Jules: There are many LP owners that also have PRS guitars; I've played a few but never owned one. There's so much that goes into what is the right guitar for the specific application. I've never weighed my guitars but as commented earlier my EBMM Majesty is a breeze to play, never goes out of tune despite a trem and is flyweight (just over 7lbs according to Google) compared to my LPC. It also has no imperfections other than "black chrome" wear on the bridge cover. It must be an ideal gigging machine although I've never gigged it. On the other hand my LPC is killer and I love it; it has a host of tiny imperfections but non that matter when it comes to feel and play; if I was a 'mojo" person, these would all be mojo things. In comparison to what I've read on many forums, my old 87 is relatively stable tuning-wise and it is a "boat anchor" (it is not a "Lite") compared to the Majesty but it's never been a problem for me; I'm confident it does have some weight relief. I should note I own a Shergold double neck that is a "boat"; it makes the LPC feel flyweight. Eye candy for today:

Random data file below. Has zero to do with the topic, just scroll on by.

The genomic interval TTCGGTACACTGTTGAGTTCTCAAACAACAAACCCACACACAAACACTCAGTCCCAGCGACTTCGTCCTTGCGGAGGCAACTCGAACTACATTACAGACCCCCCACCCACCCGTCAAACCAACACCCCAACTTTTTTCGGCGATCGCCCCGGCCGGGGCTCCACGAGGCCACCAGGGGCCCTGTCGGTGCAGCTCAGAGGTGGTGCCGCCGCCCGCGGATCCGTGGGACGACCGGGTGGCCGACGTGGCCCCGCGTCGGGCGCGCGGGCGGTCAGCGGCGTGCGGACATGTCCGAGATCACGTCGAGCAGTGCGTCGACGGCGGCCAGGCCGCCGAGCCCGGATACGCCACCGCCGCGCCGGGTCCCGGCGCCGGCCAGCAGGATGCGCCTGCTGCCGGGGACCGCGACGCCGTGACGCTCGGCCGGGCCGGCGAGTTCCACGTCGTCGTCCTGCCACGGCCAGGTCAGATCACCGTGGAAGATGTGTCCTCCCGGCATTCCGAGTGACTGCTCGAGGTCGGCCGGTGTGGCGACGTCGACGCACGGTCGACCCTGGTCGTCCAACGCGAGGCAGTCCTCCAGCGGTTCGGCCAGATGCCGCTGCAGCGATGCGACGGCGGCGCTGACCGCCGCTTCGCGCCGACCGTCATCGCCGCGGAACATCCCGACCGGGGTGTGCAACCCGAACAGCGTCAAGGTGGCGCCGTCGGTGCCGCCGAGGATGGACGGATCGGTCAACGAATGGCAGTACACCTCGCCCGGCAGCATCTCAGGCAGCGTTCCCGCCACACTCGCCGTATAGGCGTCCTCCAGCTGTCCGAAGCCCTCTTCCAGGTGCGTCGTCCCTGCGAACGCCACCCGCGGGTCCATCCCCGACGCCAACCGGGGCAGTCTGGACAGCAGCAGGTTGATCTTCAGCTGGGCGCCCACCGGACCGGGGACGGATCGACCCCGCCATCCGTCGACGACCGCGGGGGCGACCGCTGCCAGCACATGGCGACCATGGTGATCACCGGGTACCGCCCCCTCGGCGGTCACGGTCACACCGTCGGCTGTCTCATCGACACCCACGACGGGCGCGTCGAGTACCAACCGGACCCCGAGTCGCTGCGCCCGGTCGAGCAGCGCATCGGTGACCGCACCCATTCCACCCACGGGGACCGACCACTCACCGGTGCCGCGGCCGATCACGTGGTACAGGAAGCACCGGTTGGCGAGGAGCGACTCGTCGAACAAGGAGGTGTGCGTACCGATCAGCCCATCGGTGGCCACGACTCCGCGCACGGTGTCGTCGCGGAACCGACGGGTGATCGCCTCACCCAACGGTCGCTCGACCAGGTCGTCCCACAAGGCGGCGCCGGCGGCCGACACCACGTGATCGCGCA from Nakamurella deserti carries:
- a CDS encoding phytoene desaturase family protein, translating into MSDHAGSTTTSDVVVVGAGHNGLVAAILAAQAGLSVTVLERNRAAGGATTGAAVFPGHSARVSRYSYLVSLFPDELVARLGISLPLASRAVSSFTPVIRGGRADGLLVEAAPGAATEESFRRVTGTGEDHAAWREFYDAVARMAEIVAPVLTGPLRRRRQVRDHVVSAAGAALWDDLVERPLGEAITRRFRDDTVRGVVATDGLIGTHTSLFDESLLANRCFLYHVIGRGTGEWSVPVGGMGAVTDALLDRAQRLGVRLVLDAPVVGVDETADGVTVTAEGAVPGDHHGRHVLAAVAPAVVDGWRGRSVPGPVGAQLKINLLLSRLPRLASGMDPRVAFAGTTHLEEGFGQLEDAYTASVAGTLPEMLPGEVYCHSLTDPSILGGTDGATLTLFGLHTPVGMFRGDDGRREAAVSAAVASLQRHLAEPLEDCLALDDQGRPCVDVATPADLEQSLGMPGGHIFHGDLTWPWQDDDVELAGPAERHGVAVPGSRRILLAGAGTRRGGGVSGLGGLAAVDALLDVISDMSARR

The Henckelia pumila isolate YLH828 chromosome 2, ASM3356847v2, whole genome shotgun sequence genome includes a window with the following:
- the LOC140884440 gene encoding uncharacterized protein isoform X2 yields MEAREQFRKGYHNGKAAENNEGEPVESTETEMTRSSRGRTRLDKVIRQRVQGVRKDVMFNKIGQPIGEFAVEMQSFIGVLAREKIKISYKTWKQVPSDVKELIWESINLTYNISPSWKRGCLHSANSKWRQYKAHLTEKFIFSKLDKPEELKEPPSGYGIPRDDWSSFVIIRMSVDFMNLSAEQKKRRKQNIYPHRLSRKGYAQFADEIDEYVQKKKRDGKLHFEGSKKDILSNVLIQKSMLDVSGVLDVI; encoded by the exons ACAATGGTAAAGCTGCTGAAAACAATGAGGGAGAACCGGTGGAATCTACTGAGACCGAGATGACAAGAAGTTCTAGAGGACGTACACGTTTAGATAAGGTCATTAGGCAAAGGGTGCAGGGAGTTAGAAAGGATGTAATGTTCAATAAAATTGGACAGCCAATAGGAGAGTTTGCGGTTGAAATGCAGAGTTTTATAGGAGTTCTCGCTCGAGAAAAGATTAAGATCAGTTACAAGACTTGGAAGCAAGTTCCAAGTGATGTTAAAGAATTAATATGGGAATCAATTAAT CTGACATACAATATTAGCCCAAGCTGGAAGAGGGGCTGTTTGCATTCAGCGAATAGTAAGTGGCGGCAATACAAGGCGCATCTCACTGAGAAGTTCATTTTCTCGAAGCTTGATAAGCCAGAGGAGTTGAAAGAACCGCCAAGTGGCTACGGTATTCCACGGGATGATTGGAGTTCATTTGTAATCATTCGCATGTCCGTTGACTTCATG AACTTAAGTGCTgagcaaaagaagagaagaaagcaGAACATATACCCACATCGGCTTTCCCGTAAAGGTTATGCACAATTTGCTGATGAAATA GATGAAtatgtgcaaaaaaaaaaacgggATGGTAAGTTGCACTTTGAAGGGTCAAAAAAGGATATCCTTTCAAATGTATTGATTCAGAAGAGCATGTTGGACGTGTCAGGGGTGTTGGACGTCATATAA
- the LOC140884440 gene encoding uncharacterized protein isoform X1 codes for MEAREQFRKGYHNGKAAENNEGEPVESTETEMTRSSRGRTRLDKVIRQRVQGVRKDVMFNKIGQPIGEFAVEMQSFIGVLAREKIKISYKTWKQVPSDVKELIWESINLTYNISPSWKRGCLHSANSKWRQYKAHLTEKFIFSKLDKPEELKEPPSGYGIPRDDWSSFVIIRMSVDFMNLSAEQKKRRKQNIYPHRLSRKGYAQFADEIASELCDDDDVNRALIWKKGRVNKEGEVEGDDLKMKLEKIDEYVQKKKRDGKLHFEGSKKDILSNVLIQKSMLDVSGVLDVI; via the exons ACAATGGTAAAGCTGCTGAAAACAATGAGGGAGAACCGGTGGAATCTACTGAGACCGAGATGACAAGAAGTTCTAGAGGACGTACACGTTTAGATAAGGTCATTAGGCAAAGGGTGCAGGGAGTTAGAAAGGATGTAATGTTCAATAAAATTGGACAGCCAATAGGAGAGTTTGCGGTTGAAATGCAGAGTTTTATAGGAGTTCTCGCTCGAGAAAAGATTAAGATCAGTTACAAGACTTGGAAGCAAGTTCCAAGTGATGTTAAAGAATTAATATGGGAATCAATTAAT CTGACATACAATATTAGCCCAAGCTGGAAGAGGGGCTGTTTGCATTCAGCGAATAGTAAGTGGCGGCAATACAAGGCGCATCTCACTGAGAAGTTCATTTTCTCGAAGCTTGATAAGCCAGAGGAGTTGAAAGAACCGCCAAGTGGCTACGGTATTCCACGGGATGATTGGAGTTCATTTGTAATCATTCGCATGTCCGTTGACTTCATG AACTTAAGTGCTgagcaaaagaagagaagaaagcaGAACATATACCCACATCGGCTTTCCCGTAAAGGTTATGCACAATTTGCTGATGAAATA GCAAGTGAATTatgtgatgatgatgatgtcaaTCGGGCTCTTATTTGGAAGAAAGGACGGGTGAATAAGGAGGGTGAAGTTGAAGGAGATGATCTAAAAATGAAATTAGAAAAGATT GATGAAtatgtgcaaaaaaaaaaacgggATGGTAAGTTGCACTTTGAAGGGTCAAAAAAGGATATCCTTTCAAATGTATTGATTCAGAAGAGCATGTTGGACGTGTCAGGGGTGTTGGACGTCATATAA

girls.jpg
 

Jules

New member
Joined
Feb 6, 2021
Messages
12
11.4 lbs, ugh. That's a non-starter. 81/2 to 91/2 lbs is the sweet spot for me. The heavier ones I bought when I was younger and didn't think weight mattered, gather dust, now.